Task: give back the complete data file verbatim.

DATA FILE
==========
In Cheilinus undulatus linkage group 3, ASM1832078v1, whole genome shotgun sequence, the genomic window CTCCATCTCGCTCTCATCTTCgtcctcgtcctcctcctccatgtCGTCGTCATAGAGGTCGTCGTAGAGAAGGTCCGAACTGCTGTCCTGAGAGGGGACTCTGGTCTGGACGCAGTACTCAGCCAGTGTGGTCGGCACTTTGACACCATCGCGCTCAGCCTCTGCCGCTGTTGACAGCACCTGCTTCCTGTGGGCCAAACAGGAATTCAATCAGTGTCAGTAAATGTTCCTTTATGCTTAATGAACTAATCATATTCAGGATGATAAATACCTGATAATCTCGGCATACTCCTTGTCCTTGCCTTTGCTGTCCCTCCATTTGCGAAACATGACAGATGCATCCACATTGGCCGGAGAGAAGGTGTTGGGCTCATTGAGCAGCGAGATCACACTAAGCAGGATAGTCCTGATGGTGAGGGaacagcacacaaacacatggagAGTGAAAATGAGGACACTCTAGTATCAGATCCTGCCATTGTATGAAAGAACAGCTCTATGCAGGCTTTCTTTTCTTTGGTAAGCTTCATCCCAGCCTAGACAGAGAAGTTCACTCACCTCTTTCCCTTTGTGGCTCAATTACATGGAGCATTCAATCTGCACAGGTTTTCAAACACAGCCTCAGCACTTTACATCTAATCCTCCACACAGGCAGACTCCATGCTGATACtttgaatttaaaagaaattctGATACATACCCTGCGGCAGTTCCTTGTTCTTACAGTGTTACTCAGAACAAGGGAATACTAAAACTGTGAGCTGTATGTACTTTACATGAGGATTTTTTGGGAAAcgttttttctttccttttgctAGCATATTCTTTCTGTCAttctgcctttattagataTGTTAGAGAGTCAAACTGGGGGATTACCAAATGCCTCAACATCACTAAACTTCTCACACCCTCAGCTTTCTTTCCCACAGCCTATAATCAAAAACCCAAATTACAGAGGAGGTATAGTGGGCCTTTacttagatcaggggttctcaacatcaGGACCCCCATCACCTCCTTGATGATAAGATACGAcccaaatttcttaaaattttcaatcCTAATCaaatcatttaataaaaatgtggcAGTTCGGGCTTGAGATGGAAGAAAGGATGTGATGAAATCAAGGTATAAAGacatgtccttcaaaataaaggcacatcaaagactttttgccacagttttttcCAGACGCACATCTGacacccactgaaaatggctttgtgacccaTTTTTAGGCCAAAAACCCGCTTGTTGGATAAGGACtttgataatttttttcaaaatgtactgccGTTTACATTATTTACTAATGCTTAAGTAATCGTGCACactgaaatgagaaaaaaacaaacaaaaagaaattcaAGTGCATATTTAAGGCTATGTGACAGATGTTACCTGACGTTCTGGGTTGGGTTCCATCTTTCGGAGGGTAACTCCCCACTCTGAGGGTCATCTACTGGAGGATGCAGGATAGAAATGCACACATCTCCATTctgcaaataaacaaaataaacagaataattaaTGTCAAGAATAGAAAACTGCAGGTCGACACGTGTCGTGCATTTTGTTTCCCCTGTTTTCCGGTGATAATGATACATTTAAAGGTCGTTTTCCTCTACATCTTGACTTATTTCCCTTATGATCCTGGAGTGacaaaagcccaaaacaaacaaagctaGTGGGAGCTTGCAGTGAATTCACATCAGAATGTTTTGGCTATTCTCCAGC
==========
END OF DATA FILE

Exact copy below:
In Cheilinus undulatus linkage group 3, ASM1832078v1, whole genome shotgun sequence, the genomic window CTCCATCTCGCTCTCATCTTCgtcctcgtcctcctcctccatgtCGTCGTCATAGAGGTCGTCGTAGAGAAGGTCCGAACTGCTGTCCTGAGAGGGGACTCTGGTCTGGACGCAGTACTCAGCCAGTGTGGTCGGCACTTTGACACCATCGCGCTCAGCCTCTGCCGCTGTTGACAGCACCTGCTTCCTGTGGGCCAAACAGGAATTCAATCAGTGTCAGTAAATGTTCCTTTATGCTTAATGAACTAATCATATTCAGGATGATAAATACCTGATAATCTCGGCATACTCCTTGTCCTTGCCTTTGCTGTCCCTCCATTTGCGAAACATGACAGATGCATCCACATTGGCCGGAGAGAAGGTGTTGGGCTCATTGAGCAGCGAGATCACACTAAGCAGGATAGTCCTGATGGTGAGGGaacagcacacaaacacatggagAGTGAAAATGAGGACACTCTAGTATCAGATCCTGCCATTGTATGAAAGAACAGCTCTATGCAGGCTTTCTTTTCTTTGGTAAGCTTCATCCCAGCCTAGACAGAGAAGTTCACTCACCTCTTTCCCTTTGTGGCTCAATTACATGGAGCATTCAATCTGCACAGGTTTTCAAACACAGCCTCAGCACTTTACATCTAATCCTCCACACAGGCAGACTCCATGCTGATACtttgaatttaaaagaaattctGATACATACCCTGCGGCAGTTCCTTGTTCTTACAGTGTTACTCAGAACAAGGGAATACTAAAACTGTGAGCTGTATGTACTTTACATGAGGATTTTTTGGGAAAcgttttttctttccttttgctAGCATATTCTTTCTGTCAttctgcctttattagataTGTTAGAGAGTCAAACTGGGGGATTACCAAATGCCTCAACATCACTAAACTTCTCACACCCTCAGCTTTCTTTCCCACAGCCTATAATCAAAAACCCAAATTACAGAGGAGGTATAGTGGGCCTTTacttagatcaggggttctcaacatcaGGACCCCCATCACCTCCTTGATGATAAGATACGAcccaaatttcttaaaattttcaatcCTAATCaaatcatttaataaaaatgtggcAGTTCGGGCTTGAGATGGAAGAAAGGATGTGATGAAATCAAGGTATAAAGacatgtccttcaaaataaaggcacatcaaagactttttgccacagttttttcCAGACGCACATCTGacacccactgaaaatggctttgtgacccaTTTTTAGGCCAAAAACCCGCTTGTTGGATAAGGACtttgataatttttttcaaaatgtactgccGTTTACATTATTTACTAATGCTTAAGTAATCGTGCACactgaaatgagaaaaaaacaaacaaaaagaaattcaAGTGCATATTTAAGGCTATGTGACAGATGTTACCTGACGTTCTGGGTTGGGTTCCATCTTTCGGAGGGTAACTCCCCACTCTGAGGGTCATCTACTGGAGGATGCAGGATAGAAATGCACACATCTCCATTctgcaaataaacaaaataaacagaataattaaTGTCAAGAATAGAAAACTGCAGGTCGACACGTGTCGTGCATTTTGTTTCCCCTGTTTTCCGGTGATAATGATACATTTAAAGGTCGTTTTCCTCTACATCTTGACTTATTTCCCTTATGATCCTGGAGTGacaaaagcccaaaacaaacaaagctaGTGGGAGCTTGCAGTGAATTCACATCAGAATGTTTTGGCTATTCTCCAGC